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“Wild hogs are eating machines — they’ll eat anything they can get their mouth on, whether it’s soybeans, peanuts, corn, watermelons, rabbits, snakes, stuff in your garbage can, you name it,” says Bronson Strickland of Mississippi State University.
GORDON DARBY, from left, Novozymes, Marks, Miss.; Byrne Carpenter, Nichino America, Inc., Senatobia, Miss.; and Jim Nichols, Novozymes, Leland, Miss., were among those attending the annual meeting of the Mississippi Peanut Growers Association.
From Mississippi crop fields, to the Vicksburg National Military Park and the Mississippi River levee, to the historic Natchez Trace Parkway, golf courses, and even many suburban home areas, wild hogs are bringing their own unique mode of destruction.
“They’re eating machines — they’ll eat anything they can get their mouth on, whether it’s soybeans, peanuts, corn, watermelons, rabbits, snakes, stuff in your garbage can, you name it,” says Bronson Strickland, Mississippi State University associate Extension professor of wildlife, fisheries, and aquaculture and associate director for Extension and outreach of the Center for Resolving Human-Wildlife Conflicts. Since 2007, he has been working with Extension Agents and landowners to control wild pig populations in Mississippi.
“These animals can exploit almost any ecosystem,” he says. “They can live anywhere, from snowy northern regions to beaches to woods to semi-arid climates. There is no place in Mississippi they can’t colonize; as long as they’re within a day’s reach of water, they can thrive.”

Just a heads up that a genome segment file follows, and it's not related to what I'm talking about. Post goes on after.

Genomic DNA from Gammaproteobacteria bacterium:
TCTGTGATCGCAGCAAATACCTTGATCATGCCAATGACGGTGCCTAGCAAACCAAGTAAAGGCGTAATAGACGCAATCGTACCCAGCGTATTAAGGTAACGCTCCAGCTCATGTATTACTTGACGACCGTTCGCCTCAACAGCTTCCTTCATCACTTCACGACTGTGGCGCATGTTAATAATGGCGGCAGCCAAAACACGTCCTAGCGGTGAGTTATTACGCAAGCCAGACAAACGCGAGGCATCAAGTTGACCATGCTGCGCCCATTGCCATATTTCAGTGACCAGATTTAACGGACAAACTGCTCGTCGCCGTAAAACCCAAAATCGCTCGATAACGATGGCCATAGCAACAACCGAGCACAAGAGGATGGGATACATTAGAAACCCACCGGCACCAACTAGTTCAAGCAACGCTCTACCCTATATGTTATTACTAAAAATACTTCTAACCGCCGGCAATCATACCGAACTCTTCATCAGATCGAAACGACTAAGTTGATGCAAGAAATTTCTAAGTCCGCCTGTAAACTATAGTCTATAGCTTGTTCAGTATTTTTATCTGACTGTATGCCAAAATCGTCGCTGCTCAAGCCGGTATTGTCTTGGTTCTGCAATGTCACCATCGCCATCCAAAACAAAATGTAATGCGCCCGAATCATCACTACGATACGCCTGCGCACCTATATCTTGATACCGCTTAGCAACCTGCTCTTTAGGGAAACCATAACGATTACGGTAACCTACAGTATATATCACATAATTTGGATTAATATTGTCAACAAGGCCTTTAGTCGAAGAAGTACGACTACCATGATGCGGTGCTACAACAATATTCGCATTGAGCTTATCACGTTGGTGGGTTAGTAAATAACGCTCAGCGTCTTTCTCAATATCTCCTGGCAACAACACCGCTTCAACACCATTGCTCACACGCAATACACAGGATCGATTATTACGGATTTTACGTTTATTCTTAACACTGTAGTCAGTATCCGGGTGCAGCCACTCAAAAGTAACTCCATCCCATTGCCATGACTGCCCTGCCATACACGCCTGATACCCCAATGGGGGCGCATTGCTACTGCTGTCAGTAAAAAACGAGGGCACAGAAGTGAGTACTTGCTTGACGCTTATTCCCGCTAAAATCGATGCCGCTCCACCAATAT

And talk about multiplication: they’ve got rabbits beat by a mile, and even deer, which some wildlife specialists say now outnumber cattle in Mississippi.
“One pregnant sow can multiply to 40 hogs in five years, in 10 years 605, and in 20 years, 122,000 — that’s the concept of compound interest in living, eating, destructive form,” Strickland said at the annual conference of the Mississippi Peanut Growers Association.
In reality, he says, that much population growth is not sustainable, “because there would be so many hogs they’d be eating everything in sight.”
Still, the reproductive potential of the animals is so staggering, he says, that unless constructive steps are taken to corral their explosive growth and spread, “We’re going to be in for real trouble down the road.”
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Today, Strickland says, about 40 percent of Mississippi’s land area is populated by wild hogs, and that’s expanding at about half a million acres per year. The only area of the state less affected is the Delta, due to less cover.
In an effort to stem the tide of foraging piggies, the Mississippi House of Representatives recently passed a bill, 107 to 6, to prohibit the transportation of wild hogs, a practice Strickland says has been a major contributor to their spread. The measure has the support of the politically powerful Mississippi Farm Bureau Federation.